Somali pirate suspects arrive in Germany: authorities
Ten alleged Somali pirates arrived in Germany Thursday after extradition from the Netherlands for what will likely be the first piracy trial in the northern port city of Hamburg in around 400 years.
A spokesman for the Hamburg prosecutor's office said that the suspects, one of whom is believed to be "at least 15 years old", were handed over to German federal police at the Dutch border and taken into custody.
He said the Somalis were suspected of attempted hostage-taking and an attack on maritime traffic and could face up to 15 years in prison if convicted.
"We are still early on in the investigation and cannot say yet when the trial would begin," the spokesman said.
The suspects were arrested by the Dutch navy in April after an attack on a German cargo ship off the Somali coast.
After an exchange of gunfire, the Dutch frigate Tromp freed the freighter Taipan that had been targeted by pirates about 900 kilometres (560 miles) east of the Somali coast, and arrested the 10 suspects.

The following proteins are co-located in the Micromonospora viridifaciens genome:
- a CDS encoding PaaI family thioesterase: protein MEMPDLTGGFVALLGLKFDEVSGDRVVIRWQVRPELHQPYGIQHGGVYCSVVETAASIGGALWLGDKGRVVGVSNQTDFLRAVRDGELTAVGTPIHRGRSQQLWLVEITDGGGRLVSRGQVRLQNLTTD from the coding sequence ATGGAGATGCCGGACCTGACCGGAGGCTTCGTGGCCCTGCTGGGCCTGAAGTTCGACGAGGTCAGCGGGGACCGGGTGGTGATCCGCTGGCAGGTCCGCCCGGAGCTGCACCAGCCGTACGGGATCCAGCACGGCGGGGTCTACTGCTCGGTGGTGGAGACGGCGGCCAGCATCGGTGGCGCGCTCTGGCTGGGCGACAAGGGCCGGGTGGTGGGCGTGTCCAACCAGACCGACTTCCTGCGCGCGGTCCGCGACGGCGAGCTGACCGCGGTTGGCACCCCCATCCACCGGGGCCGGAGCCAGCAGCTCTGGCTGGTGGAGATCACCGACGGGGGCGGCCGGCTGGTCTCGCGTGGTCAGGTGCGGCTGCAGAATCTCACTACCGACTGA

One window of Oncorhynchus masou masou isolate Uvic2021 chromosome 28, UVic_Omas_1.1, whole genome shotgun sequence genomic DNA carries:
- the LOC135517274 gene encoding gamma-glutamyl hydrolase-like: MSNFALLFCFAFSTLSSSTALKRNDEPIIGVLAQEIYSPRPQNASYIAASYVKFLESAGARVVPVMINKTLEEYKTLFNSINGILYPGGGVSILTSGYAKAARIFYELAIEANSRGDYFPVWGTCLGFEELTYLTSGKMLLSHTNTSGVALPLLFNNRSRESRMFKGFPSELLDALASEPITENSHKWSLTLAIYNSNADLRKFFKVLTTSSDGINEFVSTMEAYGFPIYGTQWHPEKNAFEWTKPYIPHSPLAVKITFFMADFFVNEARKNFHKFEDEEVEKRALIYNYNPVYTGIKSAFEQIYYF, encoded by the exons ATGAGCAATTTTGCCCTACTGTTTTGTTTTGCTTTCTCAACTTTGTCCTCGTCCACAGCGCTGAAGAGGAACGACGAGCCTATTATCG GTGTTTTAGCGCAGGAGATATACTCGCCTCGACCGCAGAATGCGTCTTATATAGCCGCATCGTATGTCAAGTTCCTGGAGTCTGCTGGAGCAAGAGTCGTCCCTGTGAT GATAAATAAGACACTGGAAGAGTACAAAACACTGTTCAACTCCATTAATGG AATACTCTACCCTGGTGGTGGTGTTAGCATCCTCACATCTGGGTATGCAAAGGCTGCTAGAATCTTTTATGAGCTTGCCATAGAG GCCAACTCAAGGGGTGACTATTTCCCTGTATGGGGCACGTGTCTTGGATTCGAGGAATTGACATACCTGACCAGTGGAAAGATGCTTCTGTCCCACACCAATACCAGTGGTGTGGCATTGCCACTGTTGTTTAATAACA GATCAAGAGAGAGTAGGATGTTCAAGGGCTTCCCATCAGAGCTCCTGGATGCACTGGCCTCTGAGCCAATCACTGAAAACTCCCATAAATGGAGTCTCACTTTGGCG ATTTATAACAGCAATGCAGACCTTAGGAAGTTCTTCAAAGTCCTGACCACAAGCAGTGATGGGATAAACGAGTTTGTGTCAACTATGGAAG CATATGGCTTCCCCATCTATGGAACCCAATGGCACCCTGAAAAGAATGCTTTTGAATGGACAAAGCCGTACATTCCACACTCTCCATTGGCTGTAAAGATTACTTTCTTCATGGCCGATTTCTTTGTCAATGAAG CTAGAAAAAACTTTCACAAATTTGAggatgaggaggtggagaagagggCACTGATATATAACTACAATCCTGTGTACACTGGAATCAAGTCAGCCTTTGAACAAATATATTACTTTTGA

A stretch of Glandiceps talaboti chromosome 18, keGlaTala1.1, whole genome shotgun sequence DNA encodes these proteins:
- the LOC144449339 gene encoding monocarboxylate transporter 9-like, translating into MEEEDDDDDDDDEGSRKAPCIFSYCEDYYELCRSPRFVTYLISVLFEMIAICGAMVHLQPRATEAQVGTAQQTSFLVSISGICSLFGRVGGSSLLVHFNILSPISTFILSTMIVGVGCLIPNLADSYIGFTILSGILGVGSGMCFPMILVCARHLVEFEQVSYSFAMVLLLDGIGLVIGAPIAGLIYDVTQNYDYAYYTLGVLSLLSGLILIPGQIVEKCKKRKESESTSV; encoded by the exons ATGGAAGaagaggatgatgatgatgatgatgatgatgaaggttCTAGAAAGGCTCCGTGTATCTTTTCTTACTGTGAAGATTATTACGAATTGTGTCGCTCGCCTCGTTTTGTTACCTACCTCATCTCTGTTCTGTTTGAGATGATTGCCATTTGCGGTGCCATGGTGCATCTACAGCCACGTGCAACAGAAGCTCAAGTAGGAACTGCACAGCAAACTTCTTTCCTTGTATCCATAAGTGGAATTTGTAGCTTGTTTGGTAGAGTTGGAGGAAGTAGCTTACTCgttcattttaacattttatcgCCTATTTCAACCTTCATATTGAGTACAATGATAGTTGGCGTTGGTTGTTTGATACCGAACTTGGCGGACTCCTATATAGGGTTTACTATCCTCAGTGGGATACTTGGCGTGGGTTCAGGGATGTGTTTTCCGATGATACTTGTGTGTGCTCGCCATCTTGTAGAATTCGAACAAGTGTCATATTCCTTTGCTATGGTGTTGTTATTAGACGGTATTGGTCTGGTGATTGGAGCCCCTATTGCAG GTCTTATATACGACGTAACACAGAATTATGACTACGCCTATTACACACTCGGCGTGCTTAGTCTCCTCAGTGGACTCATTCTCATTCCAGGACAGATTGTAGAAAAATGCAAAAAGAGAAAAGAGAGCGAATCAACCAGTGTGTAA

The 15 crew members, who took refuge in a protected area of the ship, were all unharmed, but a Dutch soldier was lightly wounded in the operation.
The suspects were flown to the Netherlands in April from Djibouti, after Germany issued European arrest warrants for them.
At a hearing last month, the Somalis had pleaded with the Dutch judge not to send them to Germany. Defence lawyers had argued that the ship attacked had been registered in the Bahamas and not in Germany as claimed.
But the Dutch court ruled June 4 they could be extradited.
Historian Ralf Wiechmann of the Hamburg Museum said that last trial of pirates in the former Hanseatic League city was likely four centuries ago.
Between 1390 and 1600, at least 533 pirates were executed in Hamburg.
© 2010 AFP